Voters in Houston to decide on fluoride in city's water supply

HOUSTON, Mo. -- One Ozarks city has a question on their ballot that no other city in the Ozarks has. The City of Houston is asking voters if it should continue to add fluoride to the city's drinking water. Michael Deere has reaction from both sides of the issue.

Counties all across the Ozarks are seeing a large absentee vote leading up to what's expected to be a great turnout for Election Day.

Everyone will have their say on statewide amendments and propositions but for folks in Houston, an extra question is on their ballot.

Shall the City of Houston continue adding hydrofluorosilicic acid to create fluoride in the municipal water supply?

The City of Houston has had fluoride in the city's water since a city council vote in 2002.

Local dentist Dr. Joe Richardson is all for keeping fluoride in the city's water.

"It's a proven dental health benefit. It's been around for 70 years. It's the most studied public health measure there is out there because it's been around this long. There are no peer reviewed scientific journals that have studies that show negative effects of the anti-fluoridation people will tell you," Richardson said.

Richardson says those against fluoride try to use the term hydrofluorosilicic acid as a scare tactic.

He says if the water was dangerous, folks all across Missouri and the country wouldn't be drinking it.

"Well they bring up the hydrofluorosilicic acid and that is where the fluoride ion comes from. Once the hydrofluorosilicic acid hits the water in the well house, it dissolves, it's gone. The ion is released. Do you think if it was in the water and is being sent to the state once a week for test that we would still have fluoridation," Richardson added.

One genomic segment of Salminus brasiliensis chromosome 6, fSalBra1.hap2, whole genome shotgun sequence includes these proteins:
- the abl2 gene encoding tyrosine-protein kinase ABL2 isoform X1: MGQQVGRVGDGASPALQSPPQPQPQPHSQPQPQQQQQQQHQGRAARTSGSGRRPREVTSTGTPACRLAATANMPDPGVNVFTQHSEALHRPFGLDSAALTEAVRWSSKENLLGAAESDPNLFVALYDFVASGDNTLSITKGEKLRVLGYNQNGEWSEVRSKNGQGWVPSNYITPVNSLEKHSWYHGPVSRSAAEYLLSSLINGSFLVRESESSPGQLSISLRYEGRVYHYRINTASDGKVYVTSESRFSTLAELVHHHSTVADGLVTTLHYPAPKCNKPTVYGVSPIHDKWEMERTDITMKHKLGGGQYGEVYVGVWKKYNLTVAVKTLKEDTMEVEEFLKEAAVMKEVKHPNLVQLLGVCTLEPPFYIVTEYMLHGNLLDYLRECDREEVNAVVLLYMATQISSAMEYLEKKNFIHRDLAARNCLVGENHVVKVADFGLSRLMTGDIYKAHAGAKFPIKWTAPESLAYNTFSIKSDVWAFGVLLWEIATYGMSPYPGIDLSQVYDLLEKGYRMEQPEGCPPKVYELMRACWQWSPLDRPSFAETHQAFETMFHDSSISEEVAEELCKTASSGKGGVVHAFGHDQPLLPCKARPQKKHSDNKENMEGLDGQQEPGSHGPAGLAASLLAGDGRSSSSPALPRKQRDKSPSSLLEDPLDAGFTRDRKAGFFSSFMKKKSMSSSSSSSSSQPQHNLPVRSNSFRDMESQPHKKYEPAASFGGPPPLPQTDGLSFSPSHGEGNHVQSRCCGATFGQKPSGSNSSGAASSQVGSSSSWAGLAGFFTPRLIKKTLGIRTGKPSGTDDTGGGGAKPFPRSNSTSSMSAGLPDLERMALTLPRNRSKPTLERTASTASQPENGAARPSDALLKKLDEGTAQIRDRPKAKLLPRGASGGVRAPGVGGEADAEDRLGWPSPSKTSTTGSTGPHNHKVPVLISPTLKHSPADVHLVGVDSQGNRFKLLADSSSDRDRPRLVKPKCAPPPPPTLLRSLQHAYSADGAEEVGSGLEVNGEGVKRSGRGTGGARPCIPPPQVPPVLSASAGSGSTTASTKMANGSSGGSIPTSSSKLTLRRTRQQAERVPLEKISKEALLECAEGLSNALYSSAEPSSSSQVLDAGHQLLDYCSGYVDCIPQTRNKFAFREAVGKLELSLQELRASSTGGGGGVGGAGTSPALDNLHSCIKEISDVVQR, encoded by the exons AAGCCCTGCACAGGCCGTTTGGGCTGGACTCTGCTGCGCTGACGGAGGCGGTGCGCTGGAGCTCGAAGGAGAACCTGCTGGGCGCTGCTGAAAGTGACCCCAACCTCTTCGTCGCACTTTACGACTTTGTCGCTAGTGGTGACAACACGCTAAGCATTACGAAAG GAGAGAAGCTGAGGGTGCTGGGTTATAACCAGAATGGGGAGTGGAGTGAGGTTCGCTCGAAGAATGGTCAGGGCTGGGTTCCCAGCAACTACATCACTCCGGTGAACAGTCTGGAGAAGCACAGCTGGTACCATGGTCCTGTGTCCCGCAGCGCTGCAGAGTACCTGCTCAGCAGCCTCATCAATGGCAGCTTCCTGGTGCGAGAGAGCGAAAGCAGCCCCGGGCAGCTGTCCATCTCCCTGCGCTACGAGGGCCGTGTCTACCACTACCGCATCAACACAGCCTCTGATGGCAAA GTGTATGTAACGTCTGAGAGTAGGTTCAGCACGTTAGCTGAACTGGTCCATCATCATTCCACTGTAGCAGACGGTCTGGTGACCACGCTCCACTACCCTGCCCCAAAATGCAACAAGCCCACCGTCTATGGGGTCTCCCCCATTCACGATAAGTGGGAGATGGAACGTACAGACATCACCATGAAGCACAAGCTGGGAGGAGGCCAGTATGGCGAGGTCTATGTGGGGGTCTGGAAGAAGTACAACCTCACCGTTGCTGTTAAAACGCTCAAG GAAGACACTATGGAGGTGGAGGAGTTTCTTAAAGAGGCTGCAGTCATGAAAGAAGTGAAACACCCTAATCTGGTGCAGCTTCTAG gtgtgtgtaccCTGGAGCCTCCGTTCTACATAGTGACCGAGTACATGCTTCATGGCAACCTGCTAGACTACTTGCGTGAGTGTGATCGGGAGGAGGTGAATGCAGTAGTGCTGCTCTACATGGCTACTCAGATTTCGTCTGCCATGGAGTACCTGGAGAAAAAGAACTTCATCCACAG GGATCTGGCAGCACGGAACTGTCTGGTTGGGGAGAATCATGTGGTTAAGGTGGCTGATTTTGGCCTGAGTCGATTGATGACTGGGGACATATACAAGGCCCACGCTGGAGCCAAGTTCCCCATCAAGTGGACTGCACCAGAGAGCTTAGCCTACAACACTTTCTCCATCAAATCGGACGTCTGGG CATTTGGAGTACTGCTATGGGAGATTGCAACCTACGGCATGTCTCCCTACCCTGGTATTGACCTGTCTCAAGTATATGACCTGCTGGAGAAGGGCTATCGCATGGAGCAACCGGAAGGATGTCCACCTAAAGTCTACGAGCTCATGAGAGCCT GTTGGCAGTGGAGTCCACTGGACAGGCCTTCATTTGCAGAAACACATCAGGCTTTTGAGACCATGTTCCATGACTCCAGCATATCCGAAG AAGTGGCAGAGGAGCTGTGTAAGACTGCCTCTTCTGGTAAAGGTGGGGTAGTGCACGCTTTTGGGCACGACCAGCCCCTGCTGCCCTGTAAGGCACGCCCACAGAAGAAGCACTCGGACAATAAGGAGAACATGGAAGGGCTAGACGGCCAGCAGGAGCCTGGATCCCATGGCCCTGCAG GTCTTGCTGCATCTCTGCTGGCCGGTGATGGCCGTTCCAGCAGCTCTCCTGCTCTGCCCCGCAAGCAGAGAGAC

If fluoride is voted out of the drinking water, Richardson predicts he will see patients and especially kids in rural Missouri coming in with more tooth decay.

"I've been here since 1981 and I would expect to start seeing again what we saw in the eighties and nineties before we added it in 2002. We would have kids come in with more rampant decay. We don't hardly see that anymore," Richardson exclaimed.

On the other side of the issue is Jennifer Mainer.

She doesn't drink the city's water, rather she drinks bottled water that doesn't contain fluoride.

"If our government doesn't feel its safe to put in streams, rivers and oceans, it shouldn't be in our drinking water. It's illegal to put into moving water," Mainer told KY3.

She's glad it's up to the citizens and not city council because she feels its a medication.

"I feel it should be the person's personal choice. I feel like it's a medication. It's not pharmaceutical grade, it's an acid that contains harmful heavy metals. That's one of the things even the DHSS warns us about not having lead exposure and here it is in a product they are putting in our water," Mainer explained.

If people choose to keep it in the water, Mainer will continue to fight.

"I will go to the state level and go with the lead content. I plan to pursue this. I don't want my grandchildren to come visit and be exposed to this toxin."